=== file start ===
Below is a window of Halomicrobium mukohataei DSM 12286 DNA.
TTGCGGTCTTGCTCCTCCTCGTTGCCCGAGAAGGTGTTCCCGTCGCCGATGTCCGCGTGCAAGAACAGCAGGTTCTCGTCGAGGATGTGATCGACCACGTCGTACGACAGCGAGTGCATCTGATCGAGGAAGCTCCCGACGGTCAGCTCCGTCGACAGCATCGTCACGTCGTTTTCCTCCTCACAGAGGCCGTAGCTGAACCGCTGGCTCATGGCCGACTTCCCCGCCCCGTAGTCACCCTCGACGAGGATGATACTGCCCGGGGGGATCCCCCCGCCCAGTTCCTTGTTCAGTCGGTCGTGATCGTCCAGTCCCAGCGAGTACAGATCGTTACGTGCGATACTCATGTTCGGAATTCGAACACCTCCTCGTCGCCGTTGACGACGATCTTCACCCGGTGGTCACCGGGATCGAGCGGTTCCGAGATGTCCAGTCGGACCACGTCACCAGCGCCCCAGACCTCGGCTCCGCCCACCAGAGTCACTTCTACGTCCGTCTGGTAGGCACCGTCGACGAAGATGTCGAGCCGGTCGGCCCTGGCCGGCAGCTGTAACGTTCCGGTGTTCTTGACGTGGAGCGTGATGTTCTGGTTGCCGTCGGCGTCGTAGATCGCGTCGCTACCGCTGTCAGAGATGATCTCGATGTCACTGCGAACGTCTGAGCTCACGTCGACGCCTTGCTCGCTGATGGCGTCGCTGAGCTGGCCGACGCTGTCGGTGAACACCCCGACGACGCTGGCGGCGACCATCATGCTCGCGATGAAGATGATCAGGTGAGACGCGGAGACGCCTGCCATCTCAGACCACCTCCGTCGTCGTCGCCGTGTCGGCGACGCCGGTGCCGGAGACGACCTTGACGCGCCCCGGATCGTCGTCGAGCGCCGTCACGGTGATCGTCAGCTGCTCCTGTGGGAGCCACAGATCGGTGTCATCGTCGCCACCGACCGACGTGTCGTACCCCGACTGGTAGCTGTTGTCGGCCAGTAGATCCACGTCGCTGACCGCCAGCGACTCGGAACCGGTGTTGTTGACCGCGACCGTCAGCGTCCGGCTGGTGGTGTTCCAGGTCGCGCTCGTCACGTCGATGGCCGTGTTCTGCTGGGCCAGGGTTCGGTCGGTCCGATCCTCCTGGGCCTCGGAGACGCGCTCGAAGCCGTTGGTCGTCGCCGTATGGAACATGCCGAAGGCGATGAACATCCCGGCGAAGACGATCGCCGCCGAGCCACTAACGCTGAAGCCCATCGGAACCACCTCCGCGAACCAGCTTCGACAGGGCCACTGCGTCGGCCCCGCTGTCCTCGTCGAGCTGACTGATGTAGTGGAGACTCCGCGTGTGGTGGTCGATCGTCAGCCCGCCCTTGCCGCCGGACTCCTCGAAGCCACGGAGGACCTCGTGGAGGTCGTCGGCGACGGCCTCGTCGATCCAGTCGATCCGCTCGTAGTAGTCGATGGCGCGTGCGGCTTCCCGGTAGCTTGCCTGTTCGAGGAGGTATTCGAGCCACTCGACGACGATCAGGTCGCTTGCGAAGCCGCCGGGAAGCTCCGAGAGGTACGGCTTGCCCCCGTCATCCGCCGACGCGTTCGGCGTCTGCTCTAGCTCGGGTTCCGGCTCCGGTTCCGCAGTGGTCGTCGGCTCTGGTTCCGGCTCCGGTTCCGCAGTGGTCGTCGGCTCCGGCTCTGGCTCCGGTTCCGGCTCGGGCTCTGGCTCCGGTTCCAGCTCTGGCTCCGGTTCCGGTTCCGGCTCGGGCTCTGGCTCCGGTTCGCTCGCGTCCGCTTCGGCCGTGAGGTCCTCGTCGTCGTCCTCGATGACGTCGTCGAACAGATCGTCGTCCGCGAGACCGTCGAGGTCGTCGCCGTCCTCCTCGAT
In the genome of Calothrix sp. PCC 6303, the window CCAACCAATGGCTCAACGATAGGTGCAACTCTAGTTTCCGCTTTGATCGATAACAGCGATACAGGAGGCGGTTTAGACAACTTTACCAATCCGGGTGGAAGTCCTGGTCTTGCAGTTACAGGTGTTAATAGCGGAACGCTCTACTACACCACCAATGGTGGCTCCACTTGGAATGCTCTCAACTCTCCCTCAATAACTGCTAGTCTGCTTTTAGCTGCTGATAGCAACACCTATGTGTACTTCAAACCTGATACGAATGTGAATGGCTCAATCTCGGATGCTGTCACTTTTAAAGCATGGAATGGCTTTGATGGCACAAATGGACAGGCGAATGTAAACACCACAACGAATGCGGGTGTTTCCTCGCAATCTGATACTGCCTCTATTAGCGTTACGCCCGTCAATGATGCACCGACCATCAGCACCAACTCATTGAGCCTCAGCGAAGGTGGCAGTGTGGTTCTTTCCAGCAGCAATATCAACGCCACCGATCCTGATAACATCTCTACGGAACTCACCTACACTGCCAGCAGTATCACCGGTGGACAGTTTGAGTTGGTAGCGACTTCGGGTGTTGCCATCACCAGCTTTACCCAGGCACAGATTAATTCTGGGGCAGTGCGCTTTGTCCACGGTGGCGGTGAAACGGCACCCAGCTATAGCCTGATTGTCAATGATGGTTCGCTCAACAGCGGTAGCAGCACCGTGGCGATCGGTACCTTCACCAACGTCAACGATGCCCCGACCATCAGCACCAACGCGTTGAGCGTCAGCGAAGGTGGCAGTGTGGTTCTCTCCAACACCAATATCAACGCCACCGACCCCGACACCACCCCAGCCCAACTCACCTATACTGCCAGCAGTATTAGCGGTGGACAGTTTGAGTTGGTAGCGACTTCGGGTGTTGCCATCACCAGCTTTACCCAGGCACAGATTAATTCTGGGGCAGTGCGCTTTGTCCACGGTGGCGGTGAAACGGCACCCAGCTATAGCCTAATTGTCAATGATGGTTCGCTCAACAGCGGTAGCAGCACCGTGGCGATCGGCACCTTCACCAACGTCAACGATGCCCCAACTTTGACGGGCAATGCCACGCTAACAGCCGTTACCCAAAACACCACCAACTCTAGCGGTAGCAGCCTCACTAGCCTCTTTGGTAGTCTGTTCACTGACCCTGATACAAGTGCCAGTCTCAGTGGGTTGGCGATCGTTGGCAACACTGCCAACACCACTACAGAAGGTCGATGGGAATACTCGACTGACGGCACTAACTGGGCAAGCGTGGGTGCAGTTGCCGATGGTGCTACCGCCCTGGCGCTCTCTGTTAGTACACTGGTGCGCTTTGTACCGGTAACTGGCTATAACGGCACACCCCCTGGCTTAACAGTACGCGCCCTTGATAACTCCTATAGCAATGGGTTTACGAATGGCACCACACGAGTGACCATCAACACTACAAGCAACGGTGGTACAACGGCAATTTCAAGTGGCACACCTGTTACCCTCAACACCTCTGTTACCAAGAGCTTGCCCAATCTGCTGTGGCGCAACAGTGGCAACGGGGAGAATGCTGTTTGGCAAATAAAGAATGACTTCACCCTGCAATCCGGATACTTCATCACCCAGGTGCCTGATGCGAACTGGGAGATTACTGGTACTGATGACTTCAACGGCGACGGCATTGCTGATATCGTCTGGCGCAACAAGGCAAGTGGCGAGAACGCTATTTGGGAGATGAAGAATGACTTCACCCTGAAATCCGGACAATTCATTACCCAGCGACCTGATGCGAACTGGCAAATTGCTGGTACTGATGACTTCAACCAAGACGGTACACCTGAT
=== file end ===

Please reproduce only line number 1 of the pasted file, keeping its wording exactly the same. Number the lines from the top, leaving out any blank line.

Below is a window of Halomicrobium mukohataei DSM 12286 DNA.